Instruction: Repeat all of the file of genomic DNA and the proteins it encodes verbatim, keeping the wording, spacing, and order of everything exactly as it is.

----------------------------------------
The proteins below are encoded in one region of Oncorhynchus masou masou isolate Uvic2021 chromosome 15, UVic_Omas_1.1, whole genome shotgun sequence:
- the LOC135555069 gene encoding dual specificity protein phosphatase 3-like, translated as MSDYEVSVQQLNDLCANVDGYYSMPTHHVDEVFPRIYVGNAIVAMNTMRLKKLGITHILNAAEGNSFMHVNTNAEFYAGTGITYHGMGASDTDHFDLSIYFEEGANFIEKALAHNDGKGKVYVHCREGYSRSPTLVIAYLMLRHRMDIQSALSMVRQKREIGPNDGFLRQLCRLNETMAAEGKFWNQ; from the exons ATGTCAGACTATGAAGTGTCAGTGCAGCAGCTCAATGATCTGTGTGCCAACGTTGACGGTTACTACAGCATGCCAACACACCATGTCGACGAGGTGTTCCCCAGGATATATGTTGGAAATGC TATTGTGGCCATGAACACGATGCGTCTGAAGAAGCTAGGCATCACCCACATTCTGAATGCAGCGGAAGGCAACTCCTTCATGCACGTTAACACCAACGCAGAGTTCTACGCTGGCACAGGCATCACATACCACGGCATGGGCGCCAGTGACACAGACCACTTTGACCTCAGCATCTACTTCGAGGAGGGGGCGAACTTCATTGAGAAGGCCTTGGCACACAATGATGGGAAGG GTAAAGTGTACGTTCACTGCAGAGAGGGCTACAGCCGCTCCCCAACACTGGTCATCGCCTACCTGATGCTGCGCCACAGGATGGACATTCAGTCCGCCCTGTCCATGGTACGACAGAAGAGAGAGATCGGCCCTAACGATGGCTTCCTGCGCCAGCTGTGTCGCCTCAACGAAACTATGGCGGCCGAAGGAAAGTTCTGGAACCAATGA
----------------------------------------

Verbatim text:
The proteins below are encoded in one region of Oncorhynchus masou masou isolate Uvic2021 chromosome 15, UVic_Omas_1.1, whole genome shotgun sequence:
- the LOC135555069 gene encoding dual specificity protein phosphatase 3-like, translated as MSDYEVSVQQLNDLCANVDGYYSMPTHHVDEVFPRIYVGNAIVAMNTMRLKKLGITHILNAAEGNSFMHVNTNAEFYAGTGITYHGMGASDTDHFDLSIYFEEGANFIEKALAHNDGKGKVYVHCREGYSRSPTLVIAYLMLRHRMDIQSALSMVRQKREIGPNDGFLRQLCRLNETMAAEGKFWNQ; from the exons ATGTCAGACTATGAAGTGTCAGTGCAGCAGCTCAATGATCTGTGTGCCAACGTTGACGGTTACTACAGCATGCCAACACACCATGTCGACGAGGTGTTCCCCAGGATATATGTTGGAAATGC TATTGTGGCCATGAACACGATGCGTCTGAAGAAGCTAGGCATCACCCACATTCTGAATGCAGCGGAAGGCAACTCCTTCATGCACGTTAACACCAACGCAGAGTTCTACGCTGGCACAGGCATCACATACCACGGCATGGGCGCCAGTGACACAGACCACTTTGACCTCAGCATCTACTTCGAGGAGGGGGCGAACTTCATTGAGAAGGCCTTGGCACACAATGATGGGAAGG GTAAAGTGTACGTTCACTGCAGAGAGGGCTACAGCCGCTCCCCAACACTGGTCATCGCCTACCTGATGCTGCGCCACAGGATGGACATTCAGTCCGCCCTGTCCATGGTACGACAGAAGAGAGAGATCGGCCCTAACGATGGCTTCCTGCGCCAGCTGTGTCGCCTCAACGAAACTATGGCGGCCGAAGGAAAGTTCTGGAACCAATGA